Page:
Hurricane Ana causes flash flooding, high surf on Hawaii Island - Hawaii News Now - KGMB and KHNL

Hurricane Ana causes flash flooding, high surf on Hawaii Island

Honu'apo Lookout Honu'apo Lookout
Honu'apo Lookout Honu'apo Lookout
Kaawa Flats Flooding Kaawa Flats Flooding
Kaawa Flats Flooding Kaawa Flats Flooding
BIG ISLAND (HawaiiNewsNow) -

Despite the Tropical Storm watch being canceled for Hawai'i County, Hurricane Ana is still making her presence known on Hawai'i Island.

A portion of Highway 11 (Mamalahoa) was shut down Saturday from the Honu'apo lookout near mile marker 57 to mile marker 58 after heavy rainfall overnight caused flash flooding at Ka'awa Flats in Na'alehu. Officials and local residents say the area is prone to flooding whenever there is a significant amount of rain.

According to the National Weather Service, Hurricane Ana dumped 11.5 inches of rain over Hawai‘i Island, kicked up consistent 15 foot surf heights on southeast-facing shores and wind gusts of up to 45 mph as she passed by late Friday evening and early Saturday morning. The highest reported rainfall measurement was taken at Keaumo, a remote area on the southeast side of Mauna Loa, while 4-8 inches fell in surrounding areas.

The National Weather Service has again extended the Hurricane Ana Flash Flood warning for the Ka‘u district on Hawai‘i Island til 3 p.m. Saturday. The warning includes, but isn't limited to: Wood Valley, Pahala, Punalu‘u Beach and Punalu‘u.

Officials urged visitors and residents to "turn around, don't drown" and urged them to avoid low-lying areas and move to higher ground as rising water crossings are often deeper than they appear and can quickly sweep away people and vehicles.

A Flash Flood watch remains in effect for the rest of Hawai'i Island and has been extended to include all islands through 6 p.m. Saturday.

A High Surf warning is also in place for the west shores of Hawai'i Island and a High Surf advisory is in place for the south shores until 6 p.m. Saturday. Officials say it peaked around 20 - 25 ft along the Puna and Ka'u coastlines during Ana's closest approach overnight. However, elevated surf up to 12 ft is possible along the Kona coast throughout the day Saturday. Forecasters expect conditions to include ocean water occasionally sweeping across portions of beaches, very strong breaking waves and strong long shore and rip currents. Storm surge of 1 - 2 ft is expected for southeastern shores, as well. A Small Craft advisory is in effect for all Hawai'i Island windward waters through 6 p.m. and officials say leeward waters can expect 35-45 mph winds, with gusts up to 65 mph and seas up to 25 ft.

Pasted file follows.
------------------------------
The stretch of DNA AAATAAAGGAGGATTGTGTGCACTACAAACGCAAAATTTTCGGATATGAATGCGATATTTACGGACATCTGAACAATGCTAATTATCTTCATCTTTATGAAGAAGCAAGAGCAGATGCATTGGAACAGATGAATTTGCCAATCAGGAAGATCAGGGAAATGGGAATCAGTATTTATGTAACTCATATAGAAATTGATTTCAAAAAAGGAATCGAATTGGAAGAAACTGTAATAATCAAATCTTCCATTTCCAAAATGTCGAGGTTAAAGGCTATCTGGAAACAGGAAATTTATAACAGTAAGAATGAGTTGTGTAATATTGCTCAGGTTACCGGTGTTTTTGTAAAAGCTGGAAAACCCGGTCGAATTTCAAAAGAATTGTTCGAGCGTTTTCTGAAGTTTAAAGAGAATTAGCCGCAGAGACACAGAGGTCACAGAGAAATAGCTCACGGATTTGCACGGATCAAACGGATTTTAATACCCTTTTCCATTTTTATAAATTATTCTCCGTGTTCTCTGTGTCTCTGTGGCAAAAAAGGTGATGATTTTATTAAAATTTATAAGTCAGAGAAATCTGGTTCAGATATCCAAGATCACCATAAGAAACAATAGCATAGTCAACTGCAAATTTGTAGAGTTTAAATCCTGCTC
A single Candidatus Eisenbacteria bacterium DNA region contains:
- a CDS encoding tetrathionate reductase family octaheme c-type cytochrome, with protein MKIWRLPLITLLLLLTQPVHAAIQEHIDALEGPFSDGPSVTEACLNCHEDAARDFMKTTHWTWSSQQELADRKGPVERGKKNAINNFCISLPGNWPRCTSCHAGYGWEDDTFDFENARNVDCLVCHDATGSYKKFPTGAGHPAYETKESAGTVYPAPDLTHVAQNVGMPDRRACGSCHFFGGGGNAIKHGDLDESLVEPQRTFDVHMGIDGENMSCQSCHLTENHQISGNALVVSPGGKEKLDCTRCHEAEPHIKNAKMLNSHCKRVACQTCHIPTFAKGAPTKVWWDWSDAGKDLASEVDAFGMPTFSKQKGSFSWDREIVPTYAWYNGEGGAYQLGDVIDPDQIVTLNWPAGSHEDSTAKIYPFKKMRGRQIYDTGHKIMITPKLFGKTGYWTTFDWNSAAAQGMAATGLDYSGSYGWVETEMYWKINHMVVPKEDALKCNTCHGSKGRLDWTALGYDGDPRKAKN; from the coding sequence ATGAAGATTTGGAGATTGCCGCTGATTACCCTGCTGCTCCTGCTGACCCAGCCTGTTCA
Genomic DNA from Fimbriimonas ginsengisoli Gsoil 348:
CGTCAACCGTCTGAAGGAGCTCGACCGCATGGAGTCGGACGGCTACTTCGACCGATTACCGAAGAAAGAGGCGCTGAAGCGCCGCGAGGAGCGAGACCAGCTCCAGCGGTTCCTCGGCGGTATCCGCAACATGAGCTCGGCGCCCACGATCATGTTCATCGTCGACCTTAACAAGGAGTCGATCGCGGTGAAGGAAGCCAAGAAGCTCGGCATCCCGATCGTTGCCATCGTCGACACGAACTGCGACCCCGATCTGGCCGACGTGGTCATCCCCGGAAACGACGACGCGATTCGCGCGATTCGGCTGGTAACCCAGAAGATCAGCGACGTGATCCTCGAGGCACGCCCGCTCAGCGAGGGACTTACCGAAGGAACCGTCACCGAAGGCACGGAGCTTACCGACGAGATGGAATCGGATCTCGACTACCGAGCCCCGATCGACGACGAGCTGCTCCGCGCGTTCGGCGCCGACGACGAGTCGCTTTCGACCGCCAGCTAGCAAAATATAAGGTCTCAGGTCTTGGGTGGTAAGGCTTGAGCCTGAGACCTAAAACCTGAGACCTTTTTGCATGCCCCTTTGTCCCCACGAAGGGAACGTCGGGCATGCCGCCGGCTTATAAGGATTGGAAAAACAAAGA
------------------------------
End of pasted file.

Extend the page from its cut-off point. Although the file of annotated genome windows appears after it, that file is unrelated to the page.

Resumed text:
A wind advisory is also posted for all Hawai'i Islanbd summits until 6 p.m. Saturday. Experts are forecasting sustained southeast winds from 30 - 45 mph, with gusts up to 65 mph. Ka'u and South Kona may get wind speeds of 15 - 25 mph, with gusts up to 35 mph throughout the day Saturday.

Hawai‘i Red Cross has partnered with the County to open emergency shelters at: Waiakea High, Pahoa High & Intermediate, Ka'u High & Pahala Elementary, Konawaena High & Kealakehe High.

Hawai‘i Volcanoes National Park reopened parts of Crater Rim Drive along Kilauea Caldera, including Kilauea Visitor Center and Jaggar Museum.

Thurston Lava Tube, Kilauea Iki Overlook, and all of Chain of Craters Road remain closed due to flooding. Mauna Loa Road above Kipukapuaulu (Bird Park) is closed, but Kipukapuaulu is open. Namakanipaio Campground is open. Park rangers on Sunday will reopen closed areas incrementally as hurricane impact is assessed.

The Kahuku Unit remains closed this weekend, and International Archeology Day, originally scheduled for Saturday, will be rescheduled at a later date.

Volcano Art Center, Volcano House, Kilauea Military Camp, and the post office are open.

The park reports no significant damage from Hurricane Ana, but heavy rainfall, thunder, and lightning pelted the area Friday and early Saturday morning. More heavy rain is forecast through Saturday, and motorists are urged to drive with caution.

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